Time is money, are you using real time data wisely?


busby-berkley-snowflakeTime is money, are you using real time data wisely?

Are you feeling up to date, in sync with the times? Both individuals and organizations find it challenging to fully leverage technology and integrate the sea of real time data that surrounds us.

This past week, I attended a local Internet of Things (IOT) conference, only to be reminded how we’ve been kidding ourselves with respect to the human machine dynamic.  When Factiva reported in 2013, that the previous two years had created 90% of the world’s data, it also reflected the impact of visibly faster technology and emergent opportunities for those capable of wrangling more data. Similarly, the exchange of information machine to machine and the responses that  IOT and the Industrial IOT (IIOT)  make possible  will soon surpass all human generated information.

Information has never proven more valuable to competitive advantage than now. The key istimely mastery and/or the ability to separate meaningful data from noise. Possessing  Real time capabilities merely up the ante. 

Suddenly,  all of the conversations about the real, meaningful  difference of  Big Data clicked. The challenges I knew and had experienced working with volumes of data is not something everyone experiences, and itswhy I missed the significance of the message. Language can do thar. Today’s – competitive advantage relies on learning synchronicity between people, and also between people and machine.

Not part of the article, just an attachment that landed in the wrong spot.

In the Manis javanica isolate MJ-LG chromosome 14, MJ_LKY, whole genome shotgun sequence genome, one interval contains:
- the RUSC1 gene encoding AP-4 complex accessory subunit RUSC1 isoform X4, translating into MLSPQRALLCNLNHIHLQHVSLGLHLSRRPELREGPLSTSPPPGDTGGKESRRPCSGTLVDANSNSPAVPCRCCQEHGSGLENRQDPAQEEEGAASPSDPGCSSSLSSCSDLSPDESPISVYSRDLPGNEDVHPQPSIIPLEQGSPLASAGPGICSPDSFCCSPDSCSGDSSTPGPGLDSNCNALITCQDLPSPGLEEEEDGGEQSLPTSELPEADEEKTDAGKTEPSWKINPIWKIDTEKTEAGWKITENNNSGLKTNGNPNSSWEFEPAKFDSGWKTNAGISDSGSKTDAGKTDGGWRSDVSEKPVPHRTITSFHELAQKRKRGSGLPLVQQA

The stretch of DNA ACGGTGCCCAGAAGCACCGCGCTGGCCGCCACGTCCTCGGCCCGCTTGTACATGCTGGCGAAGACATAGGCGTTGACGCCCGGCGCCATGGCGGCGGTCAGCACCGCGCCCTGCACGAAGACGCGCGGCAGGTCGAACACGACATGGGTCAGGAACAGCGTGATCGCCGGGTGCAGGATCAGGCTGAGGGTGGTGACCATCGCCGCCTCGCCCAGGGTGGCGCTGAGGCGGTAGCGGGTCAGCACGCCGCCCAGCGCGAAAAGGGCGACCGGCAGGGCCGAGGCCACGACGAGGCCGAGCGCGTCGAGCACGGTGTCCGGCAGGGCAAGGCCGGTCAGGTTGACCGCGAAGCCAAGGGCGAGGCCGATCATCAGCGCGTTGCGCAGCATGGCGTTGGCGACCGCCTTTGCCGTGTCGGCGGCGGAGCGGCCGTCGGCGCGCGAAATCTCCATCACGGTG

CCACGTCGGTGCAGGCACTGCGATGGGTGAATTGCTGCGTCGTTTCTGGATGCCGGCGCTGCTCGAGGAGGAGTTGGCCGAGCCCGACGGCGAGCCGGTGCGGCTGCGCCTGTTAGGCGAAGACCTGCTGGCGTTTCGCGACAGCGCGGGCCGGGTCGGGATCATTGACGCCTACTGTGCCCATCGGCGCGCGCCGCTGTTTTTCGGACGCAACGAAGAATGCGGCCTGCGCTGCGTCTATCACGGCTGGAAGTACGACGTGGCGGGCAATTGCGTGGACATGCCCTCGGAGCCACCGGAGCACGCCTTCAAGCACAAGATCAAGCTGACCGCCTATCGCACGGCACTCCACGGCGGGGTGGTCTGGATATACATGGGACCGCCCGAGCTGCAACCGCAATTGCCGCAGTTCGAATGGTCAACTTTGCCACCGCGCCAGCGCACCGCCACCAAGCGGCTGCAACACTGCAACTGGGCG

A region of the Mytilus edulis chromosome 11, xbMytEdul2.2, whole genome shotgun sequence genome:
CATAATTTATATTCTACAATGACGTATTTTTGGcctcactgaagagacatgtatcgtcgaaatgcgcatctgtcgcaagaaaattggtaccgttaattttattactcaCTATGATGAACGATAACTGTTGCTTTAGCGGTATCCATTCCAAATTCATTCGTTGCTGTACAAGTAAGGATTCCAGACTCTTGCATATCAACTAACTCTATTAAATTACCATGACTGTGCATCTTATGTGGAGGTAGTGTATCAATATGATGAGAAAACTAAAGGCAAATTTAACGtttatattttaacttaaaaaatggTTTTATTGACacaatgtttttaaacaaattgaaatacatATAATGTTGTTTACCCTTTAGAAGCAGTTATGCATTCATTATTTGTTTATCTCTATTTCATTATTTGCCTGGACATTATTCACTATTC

Yep, syncing as in coincident timing. Timing reactions require coordination on the order of the elaborate dance numbers Busby Berkley made famous will separate winners and losers. 

People learning rates

People are interesting precisely because we begave inconsistently.  These same traits  make us effective competitors and efficient information processors.  We focus and only selectively pay attention, which means we consciously ignore most information in our midst. Unlike machines, we are slow few of us possess capabilities to process high volumes of complex data at high speeds. 

How people integrate data remains a bit mysterious. Part conscious and part unconscious, each of our senses connect to different parts of our brain and the information isn’t always processes with consistency. 

Humans create their own reality. For example, our eyes see things differently than what we describe and not because of language problems. Automatic transformations correct using depth perception and pre existing knowledge to flip the image, while sound tends to retain its integrity. 

Similarly, information new to us versus updates also  process differently; and yet, endless streaming information can overload and confuse us. Today’s powerful computers don’t experience anxiety or fatigue though they may overheat or fail.

The natural limits of time and energy challenge people to choose their focal point, the when and how we respond to data and perceive opportunities. For example, few of our waking moments and activities require conscious thought. Our body takes care of itself and manages to coordinate processing of external sensory information with internal demands. This syncing makes possible mindless activities like breathing, eating, walking and resting.